Cyrus Mistry’s death was the result of a chain of circumstances that could have been easily avoided. Every day, people are tutored by the agencies concerned on what to do to be safe on the roads. When the billionaire chose to travel like a ‘normal’ person, without the usual entourage that looked after his safety, he forgot to take the precautions ordinary people should take as a matter of course. The details of his and his fellow back seat occupant’s death are making the rounds. What emerges is that the two were not wearing seat belts, even as the car was being driven fast. The occupants of the front seats were protected by the airbags, but those in the back seats were propelled forward at a speed that proved fatal.
Of course, there was another factor that experts often mention as a major threat to life – poor engineering of the roads. It emerges that the three lane road suddenly changed to a two-lane one, causing the driver to run into a divider. This incident, involving such a high profile person, should become an example to be oft put before young people during road safety lectures. Status in society and wealth do not provide safety unless the basic precautions are followed. It should have an impact and this tragedy will not prove so meaningless.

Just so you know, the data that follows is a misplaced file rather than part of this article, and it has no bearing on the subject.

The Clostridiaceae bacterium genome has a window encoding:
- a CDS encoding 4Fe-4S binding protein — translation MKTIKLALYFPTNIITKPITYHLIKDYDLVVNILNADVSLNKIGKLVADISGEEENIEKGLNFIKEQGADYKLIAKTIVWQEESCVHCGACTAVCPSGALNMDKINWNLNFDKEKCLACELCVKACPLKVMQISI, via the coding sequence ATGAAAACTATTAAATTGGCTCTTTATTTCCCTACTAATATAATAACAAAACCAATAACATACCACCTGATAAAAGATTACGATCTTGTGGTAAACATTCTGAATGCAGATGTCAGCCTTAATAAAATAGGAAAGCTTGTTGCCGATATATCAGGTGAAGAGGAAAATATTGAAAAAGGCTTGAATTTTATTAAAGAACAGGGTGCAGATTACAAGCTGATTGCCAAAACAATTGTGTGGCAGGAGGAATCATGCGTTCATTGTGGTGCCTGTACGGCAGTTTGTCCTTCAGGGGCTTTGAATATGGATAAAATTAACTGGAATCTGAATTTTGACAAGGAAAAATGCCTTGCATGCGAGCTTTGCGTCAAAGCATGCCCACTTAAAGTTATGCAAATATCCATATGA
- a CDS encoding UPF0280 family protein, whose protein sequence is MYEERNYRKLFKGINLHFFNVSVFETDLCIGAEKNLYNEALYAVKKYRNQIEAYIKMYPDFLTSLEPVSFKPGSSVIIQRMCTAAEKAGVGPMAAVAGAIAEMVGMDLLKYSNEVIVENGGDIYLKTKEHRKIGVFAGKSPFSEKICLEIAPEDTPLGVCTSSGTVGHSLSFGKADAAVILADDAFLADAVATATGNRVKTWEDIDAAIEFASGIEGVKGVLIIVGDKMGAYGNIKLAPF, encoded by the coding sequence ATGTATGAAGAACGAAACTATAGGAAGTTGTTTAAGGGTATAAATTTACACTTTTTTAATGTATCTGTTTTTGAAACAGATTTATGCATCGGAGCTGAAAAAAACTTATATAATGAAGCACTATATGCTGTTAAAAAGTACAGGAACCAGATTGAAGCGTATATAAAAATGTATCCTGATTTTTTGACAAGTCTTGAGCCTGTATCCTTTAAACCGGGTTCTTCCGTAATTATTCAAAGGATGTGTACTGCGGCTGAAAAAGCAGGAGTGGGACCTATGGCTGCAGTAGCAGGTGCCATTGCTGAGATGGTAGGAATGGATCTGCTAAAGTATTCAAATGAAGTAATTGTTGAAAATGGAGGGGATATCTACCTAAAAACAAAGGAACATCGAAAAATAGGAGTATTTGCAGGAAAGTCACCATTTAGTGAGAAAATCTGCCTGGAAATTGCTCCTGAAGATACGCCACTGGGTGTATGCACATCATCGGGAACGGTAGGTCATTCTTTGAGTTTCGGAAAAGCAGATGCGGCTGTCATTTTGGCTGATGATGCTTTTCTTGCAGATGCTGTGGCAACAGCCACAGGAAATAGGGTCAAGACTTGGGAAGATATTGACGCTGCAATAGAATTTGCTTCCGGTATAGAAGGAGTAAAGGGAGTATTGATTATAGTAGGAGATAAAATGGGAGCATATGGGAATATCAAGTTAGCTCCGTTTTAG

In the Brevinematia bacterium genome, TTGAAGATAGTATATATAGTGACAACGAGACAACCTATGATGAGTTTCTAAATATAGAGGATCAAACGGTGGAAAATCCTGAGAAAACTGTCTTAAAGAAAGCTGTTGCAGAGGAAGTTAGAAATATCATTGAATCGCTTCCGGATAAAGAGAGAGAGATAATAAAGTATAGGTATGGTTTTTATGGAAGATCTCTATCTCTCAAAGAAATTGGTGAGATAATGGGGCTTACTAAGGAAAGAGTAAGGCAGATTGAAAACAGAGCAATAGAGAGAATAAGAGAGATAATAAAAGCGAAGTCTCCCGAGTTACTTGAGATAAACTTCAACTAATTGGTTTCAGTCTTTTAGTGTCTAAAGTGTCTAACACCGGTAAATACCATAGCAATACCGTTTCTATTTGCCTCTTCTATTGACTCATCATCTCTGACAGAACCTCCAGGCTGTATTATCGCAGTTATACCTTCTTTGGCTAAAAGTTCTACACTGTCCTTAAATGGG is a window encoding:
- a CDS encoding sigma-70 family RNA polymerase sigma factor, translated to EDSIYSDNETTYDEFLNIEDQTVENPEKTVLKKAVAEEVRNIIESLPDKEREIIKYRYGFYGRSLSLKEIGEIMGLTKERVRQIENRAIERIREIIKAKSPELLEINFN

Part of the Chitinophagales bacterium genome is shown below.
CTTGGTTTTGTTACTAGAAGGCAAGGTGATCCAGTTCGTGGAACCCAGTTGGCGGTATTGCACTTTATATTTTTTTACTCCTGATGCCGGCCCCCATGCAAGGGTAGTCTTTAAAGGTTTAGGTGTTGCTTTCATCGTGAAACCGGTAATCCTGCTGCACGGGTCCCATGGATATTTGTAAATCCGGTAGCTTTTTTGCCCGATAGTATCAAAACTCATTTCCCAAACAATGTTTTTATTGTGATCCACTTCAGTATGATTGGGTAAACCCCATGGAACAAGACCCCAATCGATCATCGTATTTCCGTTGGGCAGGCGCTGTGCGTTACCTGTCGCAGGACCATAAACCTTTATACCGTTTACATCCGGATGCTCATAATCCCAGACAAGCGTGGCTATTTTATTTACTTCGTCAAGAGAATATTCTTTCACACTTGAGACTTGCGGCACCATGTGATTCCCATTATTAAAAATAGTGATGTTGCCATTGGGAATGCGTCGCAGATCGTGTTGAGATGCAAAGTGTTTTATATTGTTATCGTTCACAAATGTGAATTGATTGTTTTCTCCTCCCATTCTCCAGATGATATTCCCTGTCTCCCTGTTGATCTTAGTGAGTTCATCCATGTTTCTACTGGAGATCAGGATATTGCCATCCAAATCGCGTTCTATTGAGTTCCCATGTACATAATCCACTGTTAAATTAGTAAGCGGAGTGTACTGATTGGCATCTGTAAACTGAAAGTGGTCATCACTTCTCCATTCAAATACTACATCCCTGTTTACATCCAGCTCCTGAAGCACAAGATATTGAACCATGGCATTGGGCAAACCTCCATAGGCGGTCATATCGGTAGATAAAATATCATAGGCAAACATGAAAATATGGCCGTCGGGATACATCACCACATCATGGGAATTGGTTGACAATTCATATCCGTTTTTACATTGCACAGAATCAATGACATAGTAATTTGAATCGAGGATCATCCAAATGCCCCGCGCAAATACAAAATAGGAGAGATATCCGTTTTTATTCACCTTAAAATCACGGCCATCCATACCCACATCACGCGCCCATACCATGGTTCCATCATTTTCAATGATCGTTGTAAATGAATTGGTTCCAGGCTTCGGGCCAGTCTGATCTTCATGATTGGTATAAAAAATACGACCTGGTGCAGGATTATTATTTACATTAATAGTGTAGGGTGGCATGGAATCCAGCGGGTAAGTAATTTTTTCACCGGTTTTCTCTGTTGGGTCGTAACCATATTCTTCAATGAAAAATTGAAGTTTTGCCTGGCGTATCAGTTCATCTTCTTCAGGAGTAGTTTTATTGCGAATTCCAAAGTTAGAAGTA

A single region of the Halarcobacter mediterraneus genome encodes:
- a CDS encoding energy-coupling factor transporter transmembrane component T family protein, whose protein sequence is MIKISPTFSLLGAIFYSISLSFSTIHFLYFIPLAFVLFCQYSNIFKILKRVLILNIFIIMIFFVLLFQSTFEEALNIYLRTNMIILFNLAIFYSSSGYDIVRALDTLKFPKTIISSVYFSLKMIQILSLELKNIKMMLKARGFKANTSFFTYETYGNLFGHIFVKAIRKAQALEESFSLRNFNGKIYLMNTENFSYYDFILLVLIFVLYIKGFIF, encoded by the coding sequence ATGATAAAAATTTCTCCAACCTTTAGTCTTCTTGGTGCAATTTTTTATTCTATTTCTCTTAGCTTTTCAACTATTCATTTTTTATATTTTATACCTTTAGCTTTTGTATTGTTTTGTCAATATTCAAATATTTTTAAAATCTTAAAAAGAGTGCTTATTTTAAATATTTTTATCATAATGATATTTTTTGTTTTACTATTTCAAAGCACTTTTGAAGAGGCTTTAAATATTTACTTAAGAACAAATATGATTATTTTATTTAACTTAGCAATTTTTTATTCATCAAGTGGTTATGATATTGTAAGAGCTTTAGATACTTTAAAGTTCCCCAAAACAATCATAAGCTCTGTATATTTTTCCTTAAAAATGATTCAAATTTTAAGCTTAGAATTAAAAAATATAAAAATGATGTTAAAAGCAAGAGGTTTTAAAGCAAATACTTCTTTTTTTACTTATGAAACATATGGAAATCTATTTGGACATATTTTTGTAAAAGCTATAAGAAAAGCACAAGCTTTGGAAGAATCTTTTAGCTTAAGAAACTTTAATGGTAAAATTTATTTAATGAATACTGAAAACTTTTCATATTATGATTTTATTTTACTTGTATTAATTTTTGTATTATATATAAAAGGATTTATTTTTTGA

Every accident should be examined from the point of view of what could have prevented it. News media, when reporting road fatalities, should never fail to mention if the victim of a two-wheeler mishap was wearing a helmet. Being informed daily about how many lives were saved because of the helmet is bound to have an impact on even the most irresponsible of youngsters. Not wearing a helmet should be depicted as uncool and dumb.
Essentially, however, the greatest emphasis should be placed on not speeding, which is the primary cause of accidents. Driving at the designated speed ensures that there is time for the driver to respond to emergencies, while the impact of the accident is much less. It is on this that the police must come down hard. In India, there are many more transgressions on the roads, but these can only be corrected if people are made to adhere to the more fundamental precautions.